The National Transportation Safety Board says Metro-North needs to replace thousands of bolts on more than 400 of the railroad’s newest Kawasaki Heavy Industries Rolling Stock Company M-8 train cars. The NTSB released a report earlier this week that stemmed from a derailment in Bridgeport, Connecticut, in May of 2013, that injured dozens of people. The NTSB said the bolts are too weak.
These are the bolts in between train cars that hold two cars together. The NTSB says the bolts didn’t cause the derailment, but their failure made the two-train collision worse.
In December of 2013, an engineer fell asleep while driving a Metro-North train in the Bronx. It derailed, killing 4 people.
The NTSB released a report on Wednesday with safety recommendations. Among those recommendations is that railroads should routinely screen employees who perform "safety-sensitive" functions for sleep disorders.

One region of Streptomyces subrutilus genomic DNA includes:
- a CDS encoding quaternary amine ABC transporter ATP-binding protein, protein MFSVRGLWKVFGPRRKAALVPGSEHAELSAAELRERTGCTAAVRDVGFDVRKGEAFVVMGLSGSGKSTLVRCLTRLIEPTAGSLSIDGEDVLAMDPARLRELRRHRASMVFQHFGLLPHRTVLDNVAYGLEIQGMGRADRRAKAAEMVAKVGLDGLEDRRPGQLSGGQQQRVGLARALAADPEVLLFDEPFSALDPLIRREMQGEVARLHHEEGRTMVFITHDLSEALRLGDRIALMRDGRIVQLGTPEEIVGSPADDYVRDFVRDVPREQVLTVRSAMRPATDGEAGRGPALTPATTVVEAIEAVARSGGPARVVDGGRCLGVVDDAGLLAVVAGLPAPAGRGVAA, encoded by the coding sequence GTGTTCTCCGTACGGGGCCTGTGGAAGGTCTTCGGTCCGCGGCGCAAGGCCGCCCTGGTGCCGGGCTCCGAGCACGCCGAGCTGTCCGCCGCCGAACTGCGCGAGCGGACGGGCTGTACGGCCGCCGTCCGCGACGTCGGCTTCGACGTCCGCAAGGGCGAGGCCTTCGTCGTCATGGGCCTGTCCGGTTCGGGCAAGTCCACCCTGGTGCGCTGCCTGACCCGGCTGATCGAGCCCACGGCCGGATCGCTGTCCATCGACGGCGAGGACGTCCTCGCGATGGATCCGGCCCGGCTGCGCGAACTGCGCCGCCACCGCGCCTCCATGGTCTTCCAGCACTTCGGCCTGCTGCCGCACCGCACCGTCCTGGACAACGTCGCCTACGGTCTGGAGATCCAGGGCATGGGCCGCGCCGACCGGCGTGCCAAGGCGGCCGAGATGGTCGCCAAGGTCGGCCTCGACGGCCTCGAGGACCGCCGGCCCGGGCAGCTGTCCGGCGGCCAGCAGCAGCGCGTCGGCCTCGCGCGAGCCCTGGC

NTSB Chairman Christopher Hart says they've made the recommendation to regulators of all transportation industries. He says, for example, it’s been helpful for the trucking industry.
A commuter stands beneath the New Haven train line schedule display in the main hall of Grand Central Station as hundreds wait after a power problem with Metro-North Railroad's computer system caused the suspension of service on the Hudson, Harlem, and New Haven lines, Thursday, Jan. 23, 2014, in New York.
Connecticut Governor Dannel Malloy met on Monday in his Capitol office with Metropolitan Transportation Authority Chairman Thomas Prendergast and new Metro-North President Joseph Giulietti.
Governor Malloy says one key decision was made at Monday's meeting. The MTA agreed that any major project conducted on the rail's infrastructure, that could potentially disrupt rail service, will be independently reviewed beforehand.
U.S. Senator Richard Blumenthal of Connecticut and Charles Schumer of New York say the Federal Railroad Administration only has enough funding for 1% of the safety measures they say are needed to make trains safe.